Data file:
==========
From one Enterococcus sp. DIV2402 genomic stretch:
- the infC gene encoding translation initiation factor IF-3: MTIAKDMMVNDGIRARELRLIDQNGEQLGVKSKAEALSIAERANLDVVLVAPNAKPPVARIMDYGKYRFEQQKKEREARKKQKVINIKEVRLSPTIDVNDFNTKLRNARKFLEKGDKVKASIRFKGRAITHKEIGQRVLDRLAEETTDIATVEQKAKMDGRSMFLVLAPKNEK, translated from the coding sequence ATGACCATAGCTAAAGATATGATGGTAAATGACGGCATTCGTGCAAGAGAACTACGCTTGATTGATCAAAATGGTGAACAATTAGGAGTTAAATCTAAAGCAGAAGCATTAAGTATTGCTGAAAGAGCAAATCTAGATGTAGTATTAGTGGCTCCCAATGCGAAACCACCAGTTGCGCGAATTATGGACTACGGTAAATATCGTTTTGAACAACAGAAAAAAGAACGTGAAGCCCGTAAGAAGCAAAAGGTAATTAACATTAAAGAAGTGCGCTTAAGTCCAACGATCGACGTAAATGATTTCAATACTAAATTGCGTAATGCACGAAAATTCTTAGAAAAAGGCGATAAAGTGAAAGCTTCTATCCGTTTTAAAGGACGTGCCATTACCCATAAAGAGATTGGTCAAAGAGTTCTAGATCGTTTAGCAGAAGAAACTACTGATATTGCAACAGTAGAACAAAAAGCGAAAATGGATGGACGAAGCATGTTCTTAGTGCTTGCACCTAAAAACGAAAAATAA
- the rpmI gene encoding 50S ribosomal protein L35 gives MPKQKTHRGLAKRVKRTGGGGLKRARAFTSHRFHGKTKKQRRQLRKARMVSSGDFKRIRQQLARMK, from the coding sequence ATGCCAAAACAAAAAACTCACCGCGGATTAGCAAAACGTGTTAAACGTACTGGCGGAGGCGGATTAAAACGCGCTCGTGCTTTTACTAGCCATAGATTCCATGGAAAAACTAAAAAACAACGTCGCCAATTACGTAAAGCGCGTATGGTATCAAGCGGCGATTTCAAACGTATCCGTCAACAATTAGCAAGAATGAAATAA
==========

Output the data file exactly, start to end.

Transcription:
From one Enterococcus sp. DIV2402 genomic stretch:
- the infC gene encoding translation initiation factor IF-3: MTIAKDMMVNDGIRARELRLIDQNGEQLGVKSKAEALSIAERANLDVVLVAPNAKPPVARIMDYGKYRFEQQKKEREARKKQKVINIKEVRLSPTIDVNDFNTKLRNARKFLEKGDKVKASIRFKGRAITHKEIGQRVLDRLAEETTDIATVEQKAKMDGRSMFLVLAPKNEK, translated from the coding sequence ATGACCATAGCTAAAGATATGATGGTAAATGACGGCATTCGTGCAAGAGAACTACGCTTGATTGATCAAAATGGTGAACAATTAGGAGTTAAATCTAAAGCAGAAGCATTAAGTATTGCTGAAAGAGCAAATCTAGATGTAGTATTAGTGGCTCCCAATGCGAAACCACCAGTTGCGCGAATTATGGACTACGGTAAATATCGTTTTGAACAACAGAAAAAAGAACGTGAAGCCCGTAAGAAGCAAAAGGTAATTAACATTAAAGAAGTGCGCTTAAGTCCAACGATCGACGTAAATGATTTCAATACTAAATTGCGTAATGCACGAAAATTCTTAGAAAAAGGCGATAAAGTGAAAGCTTCTATCCGTTTTAAAGGACGTGCCATTACCCATAAAGAGATTGGTCAAAGAGTTCTAGATCGTTTAGCAGAAGAAACTACTGATATTGCAACAGTAGAACAAAAAGCGAAAATGGATGGACGAAGCATGTTCTTAGTGCTTGCACCTAAAAACGAAAAATAA
- the rpmI gene encoding 50S ribosomal protein L35 gives MPKQKTHRGLAKRVKRTGGGGLKRARAFTSHRFHGKTKKQRRQLRKARMVSSGDFKRIRQQLARMK, from the coding sequence ATGCCAAAACAAAAAACTCACCGCGGATTAGCAAAACGTGTTAAACGTACTGGCGGAGGCGGATTAAAACGCGCTCGTGCTTTTACTAGCCATAGATTCCATGGAAAAACTAAAAAACAACGTCGCCAATTACGTAAAGCGCGTATGGTATCAAGCGGCGATTTCAAACGTATCCGTCAACAATTAGCAAGAATGAAATAA